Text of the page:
Cerebellar Ataxia and Coenzyme Q Deficiency through Loss of Unorthodox Kinase Activity

Jonathan A. Stefely, Floriana Licitra, Leila Laredj, Andrew G. Reidenbach, Zachary A. Kemmerer, Anais Grangeray, Tiphaine Jaeg-Ehret, Catherine E. Minogue, Arne Ulbrich, Paul D. Hutchins, Emily M. Wilkerson, Zheng Ruan, Deniz Aydin, Alexander S. Hebert, Xiao Guo, Elyse C. Freiberger, Laurence Reutenauer, Adam Jochem, Maya Chergova, Isabel E. JohnsonDanielle C. Lohman, Matthew J.P. Rush, Nicholas W. Kwiecien, Pankaj K. Singh, Anna I. Schlagowski, Brendan J. Floyd, Ulrika Forsman, Pavel J. Sindelar, Michael S. Westphall, Fabien Pierrel, Joffrey Zoll, Matteo Dal Peraro, Natarajan Kannan, Craig A. Bingman, Joshua J. Coon, Philippe Isope, Hélène Puccio, David J. Pagliarini

Research output: Contribution to journalArticlepeer-review

84 Scopus citations


The UbiB protein kinase-like (PKL) family is widespread, comprising one-quarter of microbial PKLs and five human homologs, yet its biochemical activities remain obscure. COQ8A (ADCK3) is a mammalian UbiB protein associated with ubiquinone (CoQ) biosynthesis and an ataxia (ARCA2) through unclear means. We show that mice lacking COQ8A develop a slowly progressive cerebellar ataxia linked to Purkinje cell dysfunction and mild exercise intolerance, recapitulating ARCA2. Interspecies biochemical analyses show that COQ8A and yeast Coq8p specifically stabilize a CoQ biosynthesis complex through unorthodox PKL functions. Although COQ8 was predicted to be a protein kinase, we demonstrate that it lacks canonical protein kinase activity in trans. Instead, COQ8 has ATPase activity and interacts with lipid CoQ intermediates, functions that are likely conserved across all domains of life. Collectively, our results lend insight into the molecular activities of the ancient UbiB family and elucidate the biochemical underpinnings of a human disease.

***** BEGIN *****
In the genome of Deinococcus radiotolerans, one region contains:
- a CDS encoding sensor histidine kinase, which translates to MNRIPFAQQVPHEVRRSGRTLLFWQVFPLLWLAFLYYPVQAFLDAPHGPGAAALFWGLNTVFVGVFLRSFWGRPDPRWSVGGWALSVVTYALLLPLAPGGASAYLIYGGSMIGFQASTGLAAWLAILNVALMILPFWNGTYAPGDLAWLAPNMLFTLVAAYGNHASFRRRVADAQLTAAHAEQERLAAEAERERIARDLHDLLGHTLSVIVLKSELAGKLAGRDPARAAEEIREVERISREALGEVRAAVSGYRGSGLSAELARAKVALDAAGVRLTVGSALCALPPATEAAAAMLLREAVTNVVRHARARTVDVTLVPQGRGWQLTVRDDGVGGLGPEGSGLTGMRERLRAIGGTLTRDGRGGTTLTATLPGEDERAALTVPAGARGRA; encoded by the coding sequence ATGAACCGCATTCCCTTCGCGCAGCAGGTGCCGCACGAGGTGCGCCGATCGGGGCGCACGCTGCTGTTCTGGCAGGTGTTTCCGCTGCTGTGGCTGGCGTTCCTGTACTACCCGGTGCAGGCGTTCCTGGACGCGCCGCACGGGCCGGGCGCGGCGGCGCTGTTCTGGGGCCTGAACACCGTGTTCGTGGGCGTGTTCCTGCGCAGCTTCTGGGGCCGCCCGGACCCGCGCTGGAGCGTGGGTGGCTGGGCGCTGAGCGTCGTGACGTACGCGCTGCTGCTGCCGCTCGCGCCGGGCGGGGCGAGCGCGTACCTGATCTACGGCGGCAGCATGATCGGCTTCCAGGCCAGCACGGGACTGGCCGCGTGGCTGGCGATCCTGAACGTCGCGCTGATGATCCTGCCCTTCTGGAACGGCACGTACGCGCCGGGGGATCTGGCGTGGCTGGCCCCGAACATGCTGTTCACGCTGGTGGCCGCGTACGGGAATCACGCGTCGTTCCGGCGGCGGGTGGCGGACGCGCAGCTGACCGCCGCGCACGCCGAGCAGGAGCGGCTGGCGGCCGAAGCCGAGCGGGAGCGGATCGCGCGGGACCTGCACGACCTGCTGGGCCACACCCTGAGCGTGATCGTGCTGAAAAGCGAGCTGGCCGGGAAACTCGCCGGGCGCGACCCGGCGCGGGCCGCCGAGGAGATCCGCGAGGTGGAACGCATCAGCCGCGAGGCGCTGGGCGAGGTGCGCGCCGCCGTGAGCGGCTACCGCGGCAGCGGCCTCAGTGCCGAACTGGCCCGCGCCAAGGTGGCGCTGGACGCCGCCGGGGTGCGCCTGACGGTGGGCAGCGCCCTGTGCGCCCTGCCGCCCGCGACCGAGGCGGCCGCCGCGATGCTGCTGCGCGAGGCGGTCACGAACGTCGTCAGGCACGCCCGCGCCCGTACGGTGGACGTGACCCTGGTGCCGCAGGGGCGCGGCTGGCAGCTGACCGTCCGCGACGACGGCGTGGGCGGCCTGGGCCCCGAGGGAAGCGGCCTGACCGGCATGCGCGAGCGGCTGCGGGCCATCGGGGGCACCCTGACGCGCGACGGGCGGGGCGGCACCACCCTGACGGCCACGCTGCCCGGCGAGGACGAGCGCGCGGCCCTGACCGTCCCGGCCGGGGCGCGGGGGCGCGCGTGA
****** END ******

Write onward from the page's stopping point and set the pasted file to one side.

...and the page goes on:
Original languageEnglish
Pages (from-to)608-620
Number of pages13
JournalMolecular cell
Issue number4
StatePublished - Aug 18 2016


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